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Nifontovite
  
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Roger Warin




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PostPosted: Dec 09, 2023 09:11    Post subject: Nifontovite  

Hello,
This is an unusual mineral for the simple reason that it is only composed of boron without silicon.
A window opened in my border freeing my imagination...
It is nifontovite, an oxoborate (not a borate) of Ca.
I really like my photo.
And you, what do you say about nifontovite?



Nifontovite#1-01_R.jpg
 Locality:
Charcas, Municipio Charcas, San Luis Potosí, Mexico
 Description:
 Viewed:  4051 Time(s)

Nifontovite#1-01_R.jpg



Nifontovite#3-01_R.jpg
 Mineral: Nifontovite
 Locality:
Charcas, Municipio Charcas, San Luis Potosí, Mexico
 Description:
 Viewed:  4071 Time(s)

Nifontovite#3-01_R.jpg


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Bob Morgan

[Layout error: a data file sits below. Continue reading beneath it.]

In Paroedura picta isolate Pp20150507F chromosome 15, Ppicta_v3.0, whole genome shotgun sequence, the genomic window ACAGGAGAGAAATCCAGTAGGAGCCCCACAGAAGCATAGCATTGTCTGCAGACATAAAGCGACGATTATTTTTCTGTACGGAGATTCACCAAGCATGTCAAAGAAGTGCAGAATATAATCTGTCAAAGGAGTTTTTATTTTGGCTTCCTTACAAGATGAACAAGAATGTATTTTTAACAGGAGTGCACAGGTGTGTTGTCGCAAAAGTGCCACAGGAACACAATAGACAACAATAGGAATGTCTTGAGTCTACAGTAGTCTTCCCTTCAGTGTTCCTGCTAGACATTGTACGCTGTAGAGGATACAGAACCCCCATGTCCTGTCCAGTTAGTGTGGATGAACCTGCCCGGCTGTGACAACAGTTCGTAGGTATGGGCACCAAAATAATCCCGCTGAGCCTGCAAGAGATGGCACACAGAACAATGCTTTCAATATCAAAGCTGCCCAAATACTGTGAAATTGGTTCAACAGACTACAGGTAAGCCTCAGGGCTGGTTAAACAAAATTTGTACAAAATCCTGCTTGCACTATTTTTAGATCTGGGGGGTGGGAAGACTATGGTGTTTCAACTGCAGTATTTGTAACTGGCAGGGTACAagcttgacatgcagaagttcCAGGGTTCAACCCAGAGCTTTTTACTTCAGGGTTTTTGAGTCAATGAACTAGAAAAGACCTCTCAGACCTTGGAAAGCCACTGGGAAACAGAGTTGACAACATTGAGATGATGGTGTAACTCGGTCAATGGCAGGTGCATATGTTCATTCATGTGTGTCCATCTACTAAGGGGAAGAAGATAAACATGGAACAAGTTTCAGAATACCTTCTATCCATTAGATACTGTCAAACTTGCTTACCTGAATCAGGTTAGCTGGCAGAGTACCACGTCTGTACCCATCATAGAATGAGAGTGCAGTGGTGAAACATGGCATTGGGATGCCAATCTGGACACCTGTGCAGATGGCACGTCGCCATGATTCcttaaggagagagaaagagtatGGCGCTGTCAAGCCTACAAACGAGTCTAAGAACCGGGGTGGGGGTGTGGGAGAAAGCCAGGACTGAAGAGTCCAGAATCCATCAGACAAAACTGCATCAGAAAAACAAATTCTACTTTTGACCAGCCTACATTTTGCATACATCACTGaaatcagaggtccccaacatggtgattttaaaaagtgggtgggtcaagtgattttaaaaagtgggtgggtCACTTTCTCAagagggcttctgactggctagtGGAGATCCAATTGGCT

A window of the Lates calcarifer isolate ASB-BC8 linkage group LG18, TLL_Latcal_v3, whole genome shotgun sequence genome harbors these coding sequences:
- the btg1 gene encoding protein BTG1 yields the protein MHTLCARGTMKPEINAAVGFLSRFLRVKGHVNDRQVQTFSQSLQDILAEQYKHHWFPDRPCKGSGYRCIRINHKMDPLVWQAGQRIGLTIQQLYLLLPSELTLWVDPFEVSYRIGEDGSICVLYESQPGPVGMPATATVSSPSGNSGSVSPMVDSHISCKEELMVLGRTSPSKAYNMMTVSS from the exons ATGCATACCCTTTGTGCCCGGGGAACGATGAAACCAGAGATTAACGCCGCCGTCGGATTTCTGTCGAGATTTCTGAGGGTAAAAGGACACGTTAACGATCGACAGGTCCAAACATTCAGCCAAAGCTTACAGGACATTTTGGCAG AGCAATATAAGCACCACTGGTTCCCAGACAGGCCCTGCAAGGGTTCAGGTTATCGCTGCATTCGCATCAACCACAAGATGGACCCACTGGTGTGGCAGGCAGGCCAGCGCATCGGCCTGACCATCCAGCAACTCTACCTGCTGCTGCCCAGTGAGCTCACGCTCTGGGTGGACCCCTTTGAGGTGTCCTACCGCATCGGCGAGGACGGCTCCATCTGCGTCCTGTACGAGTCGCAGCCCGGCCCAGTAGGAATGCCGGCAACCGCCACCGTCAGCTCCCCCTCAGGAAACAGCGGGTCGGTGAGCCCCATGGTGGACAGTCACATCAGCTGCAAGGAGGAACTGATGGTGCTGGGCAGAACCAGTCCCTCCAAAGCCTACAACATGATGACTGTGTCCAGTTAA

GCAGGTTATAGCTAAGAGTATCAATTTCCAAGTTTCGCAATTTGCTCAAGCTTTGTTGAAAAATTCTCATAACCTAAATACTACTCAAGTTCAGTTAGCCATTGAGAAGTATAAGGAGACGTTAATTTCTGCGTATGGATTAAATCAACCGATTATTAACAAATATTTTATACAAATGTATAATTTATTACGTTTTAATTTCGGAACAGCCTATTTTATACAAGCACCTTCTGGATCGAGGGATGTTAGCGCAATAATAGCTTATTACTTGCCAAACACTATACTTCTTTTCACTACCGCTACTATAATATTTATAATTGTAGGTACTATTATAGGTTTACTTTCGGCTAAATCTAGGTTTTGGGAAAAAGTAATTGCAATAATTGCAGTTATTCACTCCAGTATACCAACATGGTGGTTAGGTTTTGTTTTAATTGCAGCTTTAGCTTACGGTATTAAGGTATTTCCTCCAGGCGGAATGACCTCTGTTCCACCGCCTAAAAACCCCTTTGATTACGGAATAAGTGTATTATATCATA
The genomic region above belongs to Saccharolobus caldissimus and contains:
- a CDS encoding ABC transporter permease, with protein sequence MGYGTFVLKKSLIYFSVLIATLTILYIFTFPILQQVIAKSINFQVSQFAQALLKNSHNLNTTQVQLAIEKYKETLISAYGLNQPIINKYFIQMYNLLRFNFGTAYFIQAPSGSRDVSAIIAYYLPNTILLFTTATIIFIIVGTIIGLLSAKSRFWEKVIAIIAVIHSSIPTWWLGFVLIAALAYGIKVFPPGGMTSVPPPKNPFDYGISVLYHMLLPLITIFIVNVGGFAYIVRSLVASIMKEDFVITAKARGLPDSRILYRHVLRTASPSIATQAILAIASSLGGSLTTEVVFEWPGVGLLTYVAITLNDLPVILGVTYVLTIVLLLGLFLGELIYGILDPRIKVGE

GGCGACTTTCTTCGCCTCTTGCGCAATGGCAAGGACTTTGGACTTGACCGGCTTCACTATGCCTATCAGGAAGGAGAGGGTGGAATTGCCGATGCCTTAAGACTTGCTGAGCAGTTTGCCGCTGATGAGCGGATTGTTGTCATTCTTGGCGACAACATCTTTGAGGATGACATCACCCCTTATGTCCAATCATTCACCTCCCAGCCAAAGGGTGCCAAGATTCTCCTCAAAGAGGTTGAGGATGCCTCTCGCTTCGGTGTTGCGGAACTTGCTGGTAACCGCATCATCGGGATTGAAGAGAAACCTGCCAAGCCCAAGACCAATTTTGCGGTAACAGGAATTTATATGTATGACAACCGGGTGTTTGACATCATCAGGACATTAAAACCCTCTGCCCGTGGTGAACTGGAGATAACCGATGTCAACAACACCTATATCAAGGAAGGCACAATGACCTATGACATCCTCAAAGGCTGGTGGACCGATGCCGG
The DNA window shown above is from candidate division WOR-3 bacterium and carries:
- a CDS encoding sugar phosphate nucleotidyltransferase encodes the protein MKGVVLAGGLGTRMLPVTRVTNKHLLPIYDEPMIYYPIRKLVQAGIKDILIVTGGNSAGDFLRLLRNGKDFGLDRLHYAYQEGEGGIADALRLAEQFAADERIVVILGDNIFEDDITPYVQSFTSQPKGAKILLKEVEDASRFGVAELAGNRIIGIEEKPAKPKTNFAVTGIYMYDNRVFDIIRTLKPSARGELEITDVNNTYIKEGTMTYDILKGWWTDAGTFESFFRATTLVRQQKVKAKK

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PostPosted: Dec 09, 2023 12:38    Post subject: Re: Nifontovite  

Interesting indeed and quite a photo.
The small, attached crystal shows all the signs of being a twin. In particular the light growth shadow in the main crystal. It's slightly offset due to refraction.
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Peter Megaw
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PostPosted: Dec 09, 2023 14:24    Post subject: Re: Nifontovite  

Interesting species from an interesting skarn system dominated by boron silicates...danburite probably comprises 80% of the gangue. The abundance of boron at Charcas may indicate that there are borates at depth in the carbonate section that hosts the deposit.

Jean de Rivieres has an exceptional manuscript on Charcas pending publication in Mineralogical Record. One key take away from his study is that the workings are all interconnected and that most of the mine attributions you see for specimens from there are wrong...or if they are right it is the luck of the draw. However, it does appear that most...if not all...the nifontovites are from the Rey y Reina Mine.